The fact that there are two fairy tale retellings on this list is depressing. Such amazing ones exist, but its books like UnEnchanted that give the sub-genre a bad name. I think this book secretly wasn’t meant for entertainment, but as a formula for writing the worst book ever. Or as encouragement for self-destruction. 90% of the book (I know, because I read it on iBooks, and it shows the percentage read along the bottom) was Mina pining after a plastic and cliché member of the male gender who picks her up in his red sports car after he runs over her bike, which she leaves in his driveway in a fit of embarrassment; she goes to his house as a cleaner because she’s embarrassed about saving him from an unrealistic death at a bakery. Joy. The other 10% was her fighting the evil never-aging bakery owner who wears red lipstick, before coming to an unsatisfactory ending. The one exciting part was when she got mugged at the library. I hoped she was ruthlessly murdered and replaced with a better protagonist. Worst features: selfish, ungrateful, stupid main character that made you root for the villains. A writer who makes unrealistic, random, and contradictory things happen because she can. Writing that wouldn’t win a competition for those aged 6 to 9. Annoying rich person with annoying rich person name (Brodie Carmichael. Really?) who does annoying rich person things to make themselves seem charitable. Please promptly throw yourself in a vat of poison, book. Otherwise someone else will read this book and inevitably do that first.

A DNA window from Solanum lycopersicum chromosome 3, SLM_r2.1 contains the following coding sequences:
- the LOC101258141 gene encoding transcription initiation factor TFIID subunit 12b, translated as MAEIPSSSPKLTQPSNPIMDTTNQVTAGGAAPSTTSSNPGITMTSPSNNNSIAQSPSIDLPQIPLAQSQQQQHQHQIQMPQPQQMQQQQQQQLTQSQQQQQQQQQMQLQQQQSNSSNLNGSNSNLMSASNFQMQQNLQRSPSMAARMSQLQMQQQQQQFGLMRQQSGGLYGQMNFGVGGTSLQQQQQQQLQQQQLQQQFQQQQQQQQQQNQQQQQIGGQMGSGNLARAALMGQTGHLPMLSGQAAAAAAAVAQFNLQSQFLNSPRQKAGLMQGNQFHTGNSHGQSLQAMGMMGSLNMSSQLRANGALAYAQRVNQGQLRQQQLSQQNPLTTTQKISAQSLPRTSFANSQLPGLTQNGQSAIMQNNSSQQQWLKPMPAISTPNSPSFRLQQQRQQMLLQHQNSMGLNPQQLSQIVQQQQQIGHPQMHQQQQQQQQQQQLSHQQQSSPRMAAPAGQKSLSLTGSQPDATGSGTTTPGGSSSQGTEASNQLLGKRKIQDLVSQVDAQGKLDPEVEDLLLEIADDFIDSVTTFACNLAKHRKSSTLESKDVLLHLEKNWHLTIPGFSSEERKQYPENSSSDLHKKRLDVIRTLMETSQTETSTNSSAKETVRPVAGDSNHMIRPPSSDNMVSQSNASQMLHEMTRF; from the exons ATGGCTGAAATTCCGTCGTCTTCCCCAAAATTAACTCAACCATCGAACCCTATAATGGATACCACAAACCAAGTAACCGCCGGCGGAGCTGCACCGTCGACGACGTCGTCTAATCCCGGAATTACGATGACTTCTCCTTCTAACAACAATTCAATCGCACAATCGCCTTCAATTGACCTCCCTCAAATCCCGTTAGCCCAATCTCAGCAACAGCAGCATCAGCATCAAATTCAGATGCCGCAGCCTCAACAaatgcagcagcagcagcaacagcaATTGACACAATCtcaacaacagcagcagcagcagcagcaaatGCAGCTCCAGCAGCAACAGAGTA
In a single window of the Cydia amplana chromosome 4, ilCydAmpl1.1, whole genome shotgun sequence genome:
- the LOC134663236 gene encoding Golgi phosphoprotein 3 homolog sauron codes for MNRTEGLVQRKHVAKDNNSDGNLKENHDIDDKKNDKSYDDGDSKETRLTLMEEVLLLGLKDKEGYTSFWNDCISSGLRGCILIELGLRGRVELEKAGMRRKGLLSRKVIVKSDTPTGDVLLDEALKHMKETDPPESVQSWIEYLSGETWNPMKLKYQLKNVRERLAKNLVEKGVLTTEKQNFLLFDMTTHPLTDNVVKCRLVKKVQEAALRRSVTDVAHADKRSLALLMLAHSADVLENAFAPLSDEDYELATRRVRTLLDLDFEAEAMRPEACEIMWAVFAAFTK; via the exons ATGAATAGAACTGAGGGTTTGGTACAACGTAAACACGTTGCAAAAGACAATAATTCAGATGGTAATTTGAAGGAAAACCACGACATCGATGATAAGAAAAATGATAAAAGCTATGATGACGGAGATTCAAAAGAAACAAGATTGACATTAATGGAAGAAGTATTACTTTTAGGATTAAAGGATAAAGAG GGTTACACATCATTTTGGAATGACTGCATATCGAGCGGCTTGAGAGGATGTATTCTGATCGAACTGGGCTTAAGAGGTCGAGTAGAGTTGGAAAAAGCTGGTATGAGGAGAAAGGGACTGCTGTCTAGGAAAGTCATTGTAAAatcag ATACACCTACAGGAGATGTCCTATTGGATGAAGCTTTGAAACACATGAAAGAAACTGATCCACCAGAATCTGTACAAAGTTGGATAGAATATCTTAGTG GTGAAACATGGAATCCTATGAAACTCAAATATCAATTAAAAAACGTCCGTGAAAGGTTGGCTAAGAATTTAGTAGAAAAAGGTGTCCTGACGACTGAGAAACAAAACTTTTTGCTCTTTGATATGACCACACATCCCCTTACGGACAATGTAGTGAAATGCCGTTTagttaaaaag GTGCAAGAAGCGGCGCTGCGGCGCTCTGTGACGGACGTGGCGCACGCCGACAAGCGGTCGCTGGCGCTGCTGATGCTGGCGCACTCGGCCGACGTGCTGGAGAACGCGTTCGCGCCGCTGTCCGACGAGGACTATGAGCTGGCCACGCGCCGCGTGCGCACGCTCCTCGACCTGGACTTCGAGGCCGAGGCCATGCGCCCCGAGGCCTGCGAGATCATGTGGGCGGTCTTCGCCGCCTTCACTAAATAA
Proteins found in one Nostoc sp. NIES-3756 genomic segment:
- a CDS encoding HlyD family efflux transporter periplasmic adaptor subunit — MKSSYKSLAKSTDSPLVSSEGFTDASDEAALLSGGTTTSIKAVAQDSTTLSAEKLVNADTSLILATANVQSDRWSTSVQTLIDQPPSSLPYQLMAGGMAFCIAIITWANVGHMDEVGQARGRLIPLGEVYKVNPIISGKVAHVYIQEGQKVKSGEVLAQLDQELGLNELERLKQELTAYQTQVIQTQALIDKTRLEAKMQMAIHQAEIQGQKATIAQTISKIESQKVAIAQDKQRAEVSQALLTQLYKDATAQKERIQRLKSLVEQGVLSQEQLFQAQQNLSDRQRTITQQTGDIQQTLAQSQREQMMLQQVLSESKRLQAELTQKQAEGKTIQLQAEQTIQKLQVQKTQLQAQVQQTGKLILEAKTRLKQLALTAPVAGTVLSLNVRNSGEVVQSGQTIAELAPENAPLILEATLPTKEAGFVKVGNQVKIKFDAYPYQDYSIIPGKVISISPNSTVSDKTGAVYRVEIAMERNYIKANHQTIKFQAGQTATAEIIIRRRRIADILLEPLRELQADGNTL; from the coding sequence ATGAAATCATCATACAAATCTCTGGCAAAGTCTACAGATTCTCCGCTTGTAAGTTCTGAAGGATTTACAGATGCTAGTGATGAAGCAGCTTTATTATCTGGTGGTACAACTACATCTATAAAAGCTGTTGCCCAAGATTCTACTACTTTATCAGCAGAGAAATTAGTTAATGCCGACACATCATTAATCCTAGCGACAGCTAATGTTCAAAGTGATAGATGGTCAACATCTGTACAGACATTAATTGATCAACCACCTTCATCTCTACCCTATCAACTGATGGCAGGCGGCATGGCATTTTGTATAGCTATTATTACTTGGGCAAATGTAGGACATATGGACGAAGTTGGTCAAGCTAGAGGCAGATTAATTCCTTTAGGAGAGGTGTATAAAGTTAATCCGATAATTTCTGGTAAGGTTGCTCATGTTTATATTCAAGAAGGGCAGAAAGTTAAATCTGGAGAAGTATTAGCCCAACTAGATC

Thankfully, I’ve also read some amazing books this year, otherwise I would be actively seeking a method of self-destruction. Books like If You Find Me, The Outsiders, The Miseducation of Cameron Post, Adaptation, Unwind, She Is Not Invisible, The Coldest Girl in Coldtown, The Graveyard Book, Cinder, Flowers for Algernon, The Hitchhiker’s Guide to the Galaxy, and the Time Machine, among countless others, have restored my dwindling faith in humanity. I better stop writing this post before I start violently convulsing on the floor and frothing at the mouth. Please leave recommendations for books that I can read for medicinal purposes, so as to counter-act the horror of these works of ‘literature’.

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11 responses to “Top Three: Worst Books I’ve Read So Far This Year

  1. Lydia,

    I love your blog, but I found some of the points made in today’s post were unfair. Although I have never read Briar Rose or UnEnchanted (so I can’t comment on your opinion on them), I can say I have read Matched many times, and I love it. I love all parts of it, from Cassia’s daring personality to the idea’s of exiles in society. The second and third book expand on the ideas in this book wonderfully, leading to a gripping conclusion that stopped me from putting the book down. I am proud to say I’ve read these books many, many times and would happily read them again.